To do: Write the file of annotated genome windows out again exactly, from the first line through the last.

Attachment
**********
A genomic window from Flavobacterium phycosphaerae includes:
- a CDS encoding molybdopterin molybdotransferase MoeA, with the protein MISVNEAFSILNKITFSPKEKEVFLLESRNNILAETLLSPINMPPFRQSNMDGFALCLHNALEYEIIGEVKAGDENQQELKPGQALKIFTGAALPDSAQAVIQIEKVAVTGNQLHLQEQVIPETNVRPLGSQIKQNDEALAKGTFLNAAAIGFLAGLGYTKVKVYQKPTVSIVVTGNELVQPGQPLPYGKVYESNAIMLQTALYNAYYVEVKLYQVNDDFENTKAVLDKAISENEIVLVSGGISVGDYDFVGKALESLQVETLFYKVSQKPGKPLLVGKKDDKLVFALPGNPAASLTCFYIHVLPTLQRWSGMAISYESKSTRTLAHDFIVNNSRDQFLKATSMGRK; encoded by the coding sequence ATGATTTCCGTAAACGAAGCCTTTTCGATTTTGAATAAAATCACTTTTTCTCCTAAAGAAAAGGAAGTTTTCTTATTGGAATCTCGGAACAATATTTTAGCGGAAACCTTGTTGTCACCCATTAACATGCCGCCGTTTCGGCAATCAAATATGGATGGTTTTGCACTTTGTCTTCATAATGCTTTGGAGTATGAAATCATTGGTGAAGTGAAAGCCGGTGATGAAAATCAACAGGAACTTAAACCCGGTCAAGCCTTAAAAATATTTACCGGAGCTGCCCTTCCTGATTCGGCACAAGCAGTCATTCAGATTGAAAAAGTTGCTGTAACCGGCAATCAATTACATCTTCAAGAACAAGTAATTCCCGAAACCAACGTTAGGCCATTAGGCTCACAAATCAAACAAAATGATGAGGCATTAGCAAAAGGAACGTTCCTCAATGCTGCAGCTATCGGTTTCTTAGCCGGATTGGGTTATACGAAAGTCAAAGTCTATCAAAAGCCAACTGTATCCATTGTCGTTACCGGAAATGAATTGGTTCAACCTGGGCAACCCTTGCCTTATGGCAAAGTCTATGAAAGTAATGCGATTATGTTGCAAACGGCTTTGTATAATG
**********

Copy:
A genomic window from Flavobacterium phycosphaerae includes:
- a CDS encoding molybdopterin molybdotransferase MoeA, with the protein MISVNEAFSILNKITFSPKEKEVFLLESRNNILAETLLSPINMPPFRQSNMDGFALCLHNALEYEIIGEVKAGDENQQELKPGQALKIFTGAALPDSAQAVIQIEKVAVTGNQLHLQEQVIPETNVRPLGSQIKQNDEALAKGTFLNAAAIGFLAGLGYTKVKVYQKPTVSIVVTGNELVQPGQPLPYGKVYESNAIMLQTALYNAYYVEVKLYQVNDDFENTKAVLDKAISENEIVLVSGGISVGDYDFVGKALESLQVETLFYKVSQKPGKPLLVGKKDDKLVFALPGNPAASLTCFYIHVLPTLQRWSGMAISYESKSTRTLAHDFIVNNSRDQFLKATSMGRK; encoded by the coding sequence ATGATTTCCGTAAACGAAGCCTTTTCGATTTTGAATAAAATCACTTTTTCTCCTAAAGAAAAGGAAGTTTTCTTATTGGAATCTCGGAACAATATTTTAGCGGAAACCTTGTTGTCACCCATTAACATGCCGCCGTTTCGGCAATCAAATATGGATGGTTTTGCACTTTGTCTTCATAATGCTTTGGAGTATGAAATCATTGGTGAAGTGAAAGCCGGTGATGAAAATCAACAGGAACTTAAACCCGGTCAAGCCTTAAAAATATTTACCGGAGCTGCCCTTCCTGATTCGGCACAAGCAGTCATTCAGATTGAAAAAGTTGCTGTAACCGGCAATCAATTACATCTTCAAGAACAAGTAATTCCCGAAACCAACGTTAGGCCATTAGGCTCACAAATCAAACAAAATGATGAGGCATTAGCAAAAGGAACGTTCCTCAATGCTGCAGCTATCGGTTTCTTAGCCGGATTGGGTTATACGAAAGTCAAAGTCTATCAAAAGCCAACTGTATCCATTGTCGTTACCGGAAATGAATTGGTTCAACCTGGGCAACCCTTGCCTTATGGCAAAGTCTATGAAAGTAATGCGATTATGTTGCAAACGGCTTTGTATAATG